A renovation project, with its many facets of restructuring and redesigning is not for the faint of heart.
But I must admit, I love it. It’s in my blood. I love the changes the seasons bring: new paint colors, trendy fabric swatches. Some women buy shoes.
What can I tell you? Knock down a wall, build another one, re-wallpaper the bedroom and dream – yes, definitely dream color!
My mantra is simple: a beautiful home equals a beautiful life.
Fixing up the place where you thrive is medicinal to your well-being. Now, I have the deepest admiration for the “do it yourself-er” and ‘crafty creative’. We’ve all been there; yours truly included, doing a project with, as they say, champagne tastes and beer money.
It doesn’t matter how resourceful you are: there are some skills that just need a professional’s touch: electrical, plumbing, carpentry, structural construction, etc. When it comes to bringing all of these many talents together, a designer is your best friend. For certain, a designer will help save you money and time. Ask yourself, how much is your time worth? And are you prepared to transform your car into a ‘sample’ and ‘supply’ outlet? When embarking on a reno project you should consider all of your options first. But do you even know what ‘all your options’ are?
Even after a selection has been made – is it the very best for your particular needs and situation?
Getting emotionally attached to a particular cabinet handle or shelling out for a color consultation may not seem like a top priority at first. But remember, it’s all a part of the process; the journey having more investment than the outcome at the start of your project. Consider, something as innocuous as a cabinet handle as the jewelry meant to accessorize an outfit. Wouldn’t you rather invest a few bucks in putting together a great paint plan than spend several hundred on gallons of paint, only to discover it is the wrong shade after it has already gone on the walls?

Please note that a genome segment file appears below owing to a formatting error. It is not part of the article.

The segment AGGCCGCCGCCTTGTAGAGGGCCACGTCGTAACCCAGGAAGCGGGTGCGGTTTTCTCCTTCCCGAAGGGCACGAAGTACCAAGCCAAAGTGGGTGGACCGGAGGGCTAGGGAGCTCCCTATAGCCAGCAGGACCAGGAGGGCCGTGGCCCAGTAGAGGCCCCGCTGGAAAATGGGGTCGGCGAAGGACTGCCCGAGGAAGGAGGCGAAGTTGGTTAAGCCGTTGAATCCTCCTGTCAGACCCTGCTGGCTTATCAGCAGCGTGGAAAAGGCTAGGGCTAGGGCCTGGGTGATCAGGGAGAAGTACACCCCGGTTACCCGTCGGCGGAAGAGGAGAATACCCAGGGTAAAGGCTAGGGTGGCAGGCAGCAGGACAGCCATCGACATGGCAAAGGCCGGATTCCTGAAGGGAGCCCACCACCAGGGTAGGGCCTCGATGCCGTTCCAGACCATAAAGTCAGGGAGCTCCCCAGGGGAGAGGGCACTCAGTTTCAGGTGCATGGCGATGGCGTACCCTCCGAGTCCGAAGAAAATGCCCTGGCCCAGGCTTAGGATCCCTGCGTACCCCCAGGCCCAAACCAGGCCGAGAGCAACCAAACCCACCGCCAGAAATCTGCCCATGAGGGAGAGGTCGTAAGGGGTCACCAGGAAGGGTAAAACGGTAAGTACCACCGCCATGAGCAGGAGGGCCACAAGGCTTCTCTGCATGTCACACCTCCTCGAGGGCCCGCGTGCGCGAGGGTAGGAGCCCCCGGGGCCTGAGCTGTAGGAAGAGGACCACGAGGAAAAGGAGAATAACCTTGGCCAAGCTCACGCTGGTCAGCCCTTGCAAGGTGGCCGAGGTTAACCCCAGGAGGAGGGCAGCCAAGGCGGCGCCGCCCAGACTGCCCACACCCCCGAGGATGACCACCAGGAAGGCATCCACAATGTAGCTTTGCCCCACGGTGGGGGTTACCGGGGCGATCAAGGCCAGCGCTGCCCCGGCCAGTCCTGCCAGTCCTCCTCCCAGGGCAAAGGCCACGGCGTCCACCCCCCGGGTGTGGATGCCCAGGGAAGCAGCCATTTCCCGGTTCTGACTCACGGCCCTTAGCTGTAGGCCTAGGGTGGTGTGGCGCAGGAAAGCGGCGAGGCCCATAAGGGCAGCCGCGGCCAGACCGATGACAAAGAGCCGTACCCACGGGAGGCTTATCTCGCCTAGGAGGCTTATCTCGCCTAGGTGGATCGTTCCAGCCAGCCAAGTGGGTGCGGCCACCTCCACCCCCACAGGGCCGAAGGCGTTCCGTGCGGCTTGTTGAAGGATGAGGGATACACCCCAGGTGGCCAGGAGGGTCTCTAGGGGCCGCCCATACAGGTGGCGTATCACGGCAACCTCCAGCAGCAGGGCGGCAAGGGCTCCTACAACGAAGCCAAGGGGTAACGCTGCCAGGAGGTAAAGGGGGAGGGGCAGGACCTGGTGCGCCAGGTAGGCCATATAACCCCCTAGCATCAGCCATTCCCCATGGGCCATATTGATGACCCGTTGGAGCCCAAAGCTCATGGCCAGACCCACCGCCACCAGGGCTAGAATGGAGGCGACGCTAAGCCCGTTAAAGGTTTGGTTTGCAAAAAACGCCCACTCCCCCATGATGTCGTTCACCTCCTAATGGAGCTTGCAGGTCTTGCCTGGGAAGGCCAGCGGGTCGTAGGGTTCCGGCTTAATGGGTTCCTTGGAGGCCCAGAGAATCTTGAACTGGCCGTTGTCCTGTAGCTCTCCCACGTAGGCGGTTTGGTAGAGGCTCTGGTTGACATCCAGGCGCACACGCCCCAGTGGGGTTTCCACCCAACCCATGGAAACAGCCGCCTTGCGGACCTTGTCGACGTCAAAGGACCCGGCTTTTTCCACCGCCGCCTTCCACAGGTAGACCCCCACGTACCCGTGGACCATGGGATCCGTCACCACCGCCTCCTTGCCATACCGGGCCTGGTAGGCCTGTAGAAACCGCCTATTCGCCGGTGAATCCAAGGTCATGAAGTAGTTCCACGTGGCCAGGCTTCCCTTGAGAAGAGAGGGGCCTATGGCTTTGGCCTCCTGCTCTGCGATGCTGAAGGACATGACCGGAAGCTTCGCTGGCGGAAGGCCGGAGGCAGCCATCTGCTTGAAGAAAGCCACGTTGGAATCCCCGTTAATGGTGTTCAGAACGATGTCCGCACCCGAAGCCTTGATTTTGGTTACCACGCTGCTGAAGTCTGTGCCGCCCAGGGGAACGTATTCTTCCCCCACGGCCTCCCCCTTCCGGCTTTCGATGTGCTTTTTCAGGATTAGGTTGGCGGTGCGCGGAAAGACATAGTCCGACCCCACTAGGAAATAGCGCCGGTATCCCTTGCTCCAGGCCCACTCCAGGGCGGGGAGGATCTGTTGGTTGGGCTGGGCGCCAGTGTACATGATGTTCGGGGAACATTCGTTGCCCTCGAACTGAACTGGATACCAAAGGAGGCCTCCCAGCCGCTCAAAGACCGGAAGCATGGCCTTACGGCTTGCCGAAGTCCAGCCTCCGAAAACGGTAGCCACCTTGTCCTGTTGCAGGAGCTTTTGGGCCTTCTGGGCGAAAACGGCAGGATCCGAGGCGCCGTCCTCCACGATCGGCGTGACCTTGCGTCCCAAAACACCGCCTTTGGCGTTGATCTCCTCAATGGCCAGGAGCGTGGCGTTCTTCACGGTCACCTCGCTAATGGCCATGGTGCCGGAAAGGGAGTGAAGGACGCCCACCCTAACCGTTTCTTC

Now, there are many people who intuitively can ‘put’ things together for themselves. But there are as many others who can spend hours lamenting the selection process and still create more stress than elation without any ‘executive’ decision being reached in the end. To this, I say – first, you are not alone, and second, we’re here for you. So, don’t be shy. Hire an interior designer; one that will work with you, easing you through the process, and finding that level of creative verve that speaks to the hallmarks of who you are. To kickstart this process, I have developed a quick tip ‘top 10’ list of ‘do’s and don’ts’ when conceiving your new dream home.
So, let’s get started.
1. Pay attention to your HVAC system.
Poor planning on this fundamental necessity will lead to moisture concerns and terrible mold growth. This, in turn, presents a very real health issue. Remember, when choosing a HVAC system, the size of the unit ought to be dictated by the size of your home. Units too small for the square footage will underperform with added strain prematurely wearing out the unit just to maintain ample coolness in the summer and, conversely, ample heat in the winter. On the flipside, units too large for the space are masters in the art of using up too much energy. Don’t spend more than you have to here, but get what you paid for and be assured that the unit is ideal for the size of your home.
2. Plan your living spaces.
Unless your goal is to erect a manor where space is not an issue, space planning during the infancy of your design process is crucial. Ample storage is not a luxury. It is a necessity. But also pay strict attention to the placement of these storage areas.
Does the master bedroom really need an oversized walk-in closet? Or could this space serve a greater purpose expanding the bedroom or master bath?